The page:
2018 MEN’S NCAA SWIMMING & DIVING CHAMPIONSHIPS
- Wednesday, March 21 – Saturday, March 24
- Jean K. Freeman Aquatic Center – Minneapolis, Minnesota
- Prelims 10 AM / Finals 6 PM (Central Time)
- Defending champion: Texas (3x) (results)
- Psych Sheet
- Championship Central
- Event-by-Event Previews
- Team Power Rankings: Final Edition
- Saturday finals heat sheets
- Live Stream
- Live Results
It’s been at least four years since we’ve seen anything resembling a close race for the team title heading into the final session of the NCAA Men’s Division I Swimming & Diving Championships. That year, 2014, Texas was projected to win a narrow victory based on Saturday morning’s swims, but Cal roared back with a lights out swim by Jeremy Bagshaw in the mile, and the Bears kept the momentum going, as Cal ultimately won by over 50 points.
This year, there’s not just two, but at least three different teams who still have a shot of winning, with Cal, Indiana, and Texas all very much in the hunt. In such a narrow race, every swim tonight by each of those three teams could factor into he final outcome, meaning that swim fans are in for a thrilling ride, possibly down to the very last relay.
Beyond the battle for team championship, we’ve also got a couple records that should go down tonight. We’re also expecting at least one record-smashing swim tonight, as Caeleb Dressel looks like to break the 40.0 barrier in the 100 freestyle. And NC State swam to the fastest time ever in the 400 free relay in prelims and are likely to do it again in finals.
Like we said, buckle up, hang on to your hats, insert your own folksy saying of choice here, because we’re in for one exciting night of swimming. Here’s a closer look at what’s to come to in each event.
1650 – Fastest Heat
The mile was arguably the most thrilling race at last year’s NCAAs, with four men vying stroke-for-stroke down the stretch, and all of them finishing under the old NCAA record. Michigan’s Felix Auboeck and South Carolina’s Akaram Mahmoud return from that foursome, and they’ll be swimming side-by-side tonight in lanes 5 and 6. Also watch out for NC State’s Anton Ipsen, who holds the top seed and will be swimming in lane 4, and California’s Nick Norman. The junior has looked better this year than ever, and the Bears could really use him to pick up some big points here to stay in the running with the Hoosiers and the Longhorns.
Check out our recap of earlier heats here.
Texas put three men into the A-final, led by last year’s runner-up, John Shebat. He looked a little rough on Thursday, but has gotten better each of the past two days, and looked like a man on a mission this morning. Fellow Longhorn Austin Katz has also looked great in his first meet at NCAAs, and could pip his teammate for the victory out of lane 6.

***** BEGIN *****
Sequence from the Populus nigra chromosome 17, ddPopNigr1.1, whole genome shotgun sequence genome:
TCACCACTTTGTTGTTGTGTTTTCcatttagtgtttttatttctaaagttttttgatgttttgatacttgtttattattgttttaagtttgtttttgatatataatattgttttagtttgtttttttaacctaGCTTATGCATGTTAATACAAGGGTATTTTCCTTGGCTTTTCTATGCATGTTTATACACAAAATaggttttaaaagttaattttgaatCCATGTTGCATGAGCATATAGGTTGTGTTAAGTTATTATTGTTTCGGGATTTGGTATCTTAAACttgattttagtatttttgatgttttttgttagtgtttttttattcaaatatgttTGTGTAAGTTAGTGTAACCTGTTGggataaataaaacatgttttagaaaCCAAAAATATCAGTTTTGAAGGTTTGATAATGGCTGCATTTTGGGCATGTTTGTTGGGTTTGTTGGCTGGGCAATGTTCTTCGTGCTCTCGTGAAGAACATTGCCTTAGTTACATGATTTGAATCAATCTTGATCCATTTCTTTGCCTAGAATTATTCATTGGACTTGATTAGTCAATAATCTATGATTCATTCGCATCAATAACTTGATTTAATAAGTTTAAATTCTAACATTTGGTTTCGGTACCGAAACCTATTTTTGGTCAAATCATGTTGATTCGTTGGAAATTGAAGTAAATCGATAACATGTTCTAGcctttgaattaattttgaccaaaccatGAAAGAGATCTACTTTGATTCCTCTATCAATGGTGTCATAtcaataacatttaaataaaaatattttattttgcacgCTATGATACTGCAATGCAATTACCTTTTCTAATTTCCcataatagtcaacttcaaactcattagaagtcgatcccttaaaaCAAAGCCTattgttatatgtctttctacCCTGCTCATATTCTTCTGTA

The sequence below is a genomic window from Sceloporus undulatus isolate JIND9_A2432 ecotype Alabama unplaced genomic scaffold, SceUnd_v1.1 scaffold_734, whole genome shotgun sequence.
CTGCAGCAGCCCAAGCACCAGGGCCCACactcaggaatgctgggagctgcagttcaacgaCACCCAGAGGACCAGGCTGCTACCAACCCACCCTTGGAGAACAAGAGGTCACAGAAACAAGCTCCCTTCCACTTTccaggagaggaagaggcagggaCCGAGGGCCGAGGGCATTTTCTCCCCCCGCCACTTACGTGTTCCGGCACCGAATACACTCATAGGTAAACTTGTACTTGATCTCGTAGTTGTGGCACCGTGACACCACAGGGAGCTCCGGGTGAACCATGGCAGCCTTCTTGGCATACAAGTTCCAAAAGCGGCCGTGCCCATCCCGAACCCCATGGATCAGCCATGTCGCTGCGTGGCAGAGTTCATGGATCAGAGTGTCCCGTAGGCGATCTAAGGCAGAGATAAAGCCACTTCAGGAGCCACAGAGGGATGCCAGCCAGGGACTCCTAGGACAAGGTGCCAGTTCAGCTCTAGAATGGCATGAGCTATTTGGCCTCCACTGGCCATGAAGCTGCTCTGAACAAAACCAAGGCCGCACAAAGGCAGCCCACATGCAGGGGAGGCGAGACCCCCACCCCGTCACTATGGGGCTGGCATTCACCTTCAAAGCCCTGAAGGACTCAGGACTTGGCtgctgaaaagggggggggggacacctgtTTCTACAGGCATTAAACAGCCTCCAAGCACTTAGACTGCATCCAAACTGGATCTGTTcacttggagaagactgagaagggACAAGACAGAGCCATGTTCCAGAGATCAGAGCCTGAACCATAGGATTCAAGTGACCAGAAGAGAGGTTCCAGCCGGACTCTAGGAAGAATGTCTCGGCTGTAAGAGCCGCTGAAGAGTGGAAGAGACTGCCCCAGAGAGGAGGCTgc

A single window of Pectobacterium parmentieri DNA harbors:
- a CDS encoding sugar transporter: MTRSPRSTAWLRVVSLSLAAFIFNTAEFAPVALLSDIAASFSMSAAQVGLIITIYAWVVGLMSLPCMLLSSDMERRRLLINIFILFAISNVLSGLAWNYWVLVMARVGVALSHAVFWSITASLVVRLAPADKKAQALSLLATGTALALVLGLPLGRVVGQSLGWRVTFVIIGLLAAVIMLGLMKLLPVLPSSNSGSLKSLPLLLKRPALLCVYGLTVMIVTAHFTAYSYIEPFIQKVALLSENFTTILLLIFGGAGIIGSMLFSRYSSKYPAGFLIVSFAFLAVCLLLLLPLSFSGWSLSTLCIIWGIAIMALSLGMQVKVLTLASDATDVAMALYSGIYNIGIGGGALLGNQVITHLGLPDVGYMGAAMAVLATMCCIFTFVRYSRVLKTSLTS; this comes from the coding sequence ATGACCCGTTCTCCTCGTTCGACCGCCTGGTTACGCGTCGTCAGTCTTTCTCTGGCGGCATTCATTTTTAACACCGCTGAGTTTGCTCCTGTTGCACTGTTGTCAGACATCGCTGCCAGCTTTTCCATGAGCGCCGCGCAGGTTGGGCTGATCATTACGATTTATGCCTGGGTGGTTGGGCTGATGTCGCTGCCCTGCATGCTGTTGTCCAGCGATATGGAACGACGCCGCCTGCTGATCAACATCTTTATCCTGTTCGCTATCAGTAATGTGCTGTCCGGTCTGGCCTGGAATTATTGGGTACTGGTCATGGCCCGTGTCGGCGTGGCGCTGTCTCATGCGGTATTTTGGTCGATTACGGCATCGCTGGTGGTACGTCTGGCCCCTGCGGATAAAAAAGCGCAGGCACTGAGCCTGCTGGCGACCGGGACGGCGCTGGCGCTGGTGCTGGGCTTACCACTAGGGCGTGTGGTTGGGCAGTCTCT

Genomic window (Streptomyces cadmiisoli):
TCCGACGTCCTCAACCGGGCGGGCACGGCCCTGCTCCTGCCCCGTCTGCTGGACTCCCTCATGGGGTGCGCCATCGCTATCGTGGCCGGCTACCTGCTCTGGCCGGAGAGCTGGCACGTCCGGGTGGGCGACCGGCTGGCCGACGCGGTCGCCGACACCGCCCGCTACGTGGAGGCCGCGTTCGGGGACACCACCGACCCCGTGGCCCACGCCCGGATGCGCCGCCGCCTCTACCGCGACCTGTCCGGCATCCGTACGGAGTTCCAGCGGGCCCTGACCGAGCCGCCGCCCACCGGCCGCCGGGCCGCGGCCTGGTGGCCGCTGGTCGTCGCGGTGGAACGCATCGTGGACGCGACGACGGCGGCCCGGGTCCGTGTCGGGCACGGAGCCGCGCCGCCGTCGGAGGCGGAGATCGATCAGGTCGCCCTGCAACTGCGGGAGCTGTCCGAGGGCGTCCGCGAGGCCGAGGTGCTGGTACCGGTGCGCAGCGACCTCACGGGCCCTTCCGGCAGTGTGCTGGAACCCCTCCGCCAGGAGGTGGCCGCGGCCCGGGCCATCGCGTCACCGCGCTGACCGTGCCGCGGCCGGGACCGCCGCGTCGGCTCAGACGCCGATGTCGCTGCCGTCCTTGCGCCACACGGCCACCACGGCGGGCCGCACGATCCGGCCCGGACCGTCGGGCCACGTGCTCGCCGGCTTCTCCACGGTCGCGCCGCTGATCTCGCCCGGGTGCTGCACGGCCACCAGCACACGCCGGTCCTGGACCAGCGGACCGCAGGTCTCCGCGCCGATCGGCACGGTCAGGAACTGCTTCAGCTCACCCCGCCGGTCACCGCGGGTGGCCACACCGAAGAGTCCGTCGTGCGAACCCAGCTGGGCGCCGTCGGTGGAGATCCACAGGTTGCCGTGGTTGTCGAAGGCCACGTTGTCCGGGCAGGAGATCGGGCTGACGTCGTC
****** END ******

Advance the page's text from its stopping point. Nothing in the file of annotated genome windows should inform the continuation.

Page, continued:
Watch for some outside smoke, though, as Harvard’s Dean Farris will be swimming out of lane 1, and yesterday’s 400 IM champion, Abrahm DeVine, will be in lane 8.
There’s no question that Caeleb Dressel, swimming in lane 4, is going to win this. The only question is – how fast will he go? 39? 38? Don’t blink, folks, because we’re expecting to see history made in this event tonight.
But there should be a great battle for second surrounding Dressel, with Indiana’s Blake Pieroni in lane 5, and NC State’s Ryan Held in lane 3. Pieroni just out swam Held in the individual event this morning, but Held was a tad faster leading off the 400 free relay for the Wolpack, and we could see both men go under 41.
Indiana’s Ian Finnerty and Cal’s Andrew Seliskar with within a tenth of a second of each’s other time’s this morning, and will be swimming in lanes 4 and 5, respectively. We’ll have to see how much more either swimmer has left in the tank after a crazy week of racing, but it’s worth noting that Finnerty came in with a slightly faster time, and he drop a significant chunk of time from seed time to finals yesterday when he smashed the U.S. Open Record.
It’s anyone’s game here, with at least three or four swimmers having good arguments for why they could win. NC State’s Andreas Vazaios was the only man under 1:40 this morning, so he’ll be in lane 4. He’ll be flanked by Florida’s Jan Switkowski, winner of the 200 IM and runner-up in the 100 fly, and Arizona senior Justin Wright. Cal’s Mike Thomas leads a trio of Golden Bears, and Cal will need to move up.
Expect a drastic uptick in how many swimming fans tune in for diving tonight, as Texas and Indiana both have one man in the final. Longhorn Jordan Windle had the top score in prelims, but he’ll have to outperform a field than includes defending champion David Dinsmore of Miami and Indiana’s Andrew Capobianco.
400 Free Relay
It’s been a long time since the meet champion was decided by the 400 free relay, but depending on how things break in the earlier events, that could very well be the case tonight. NC State looks assured of a victory after their dominant prelims performance, but 2nd and 3rd seeds Indiana and Texas will be certainly be grinding with every ounce of energy they have, and we should be in a for a treat to cap off the evening.
Additionally, this race will likely feature a host of big names swimming their college race ever, including Dressel.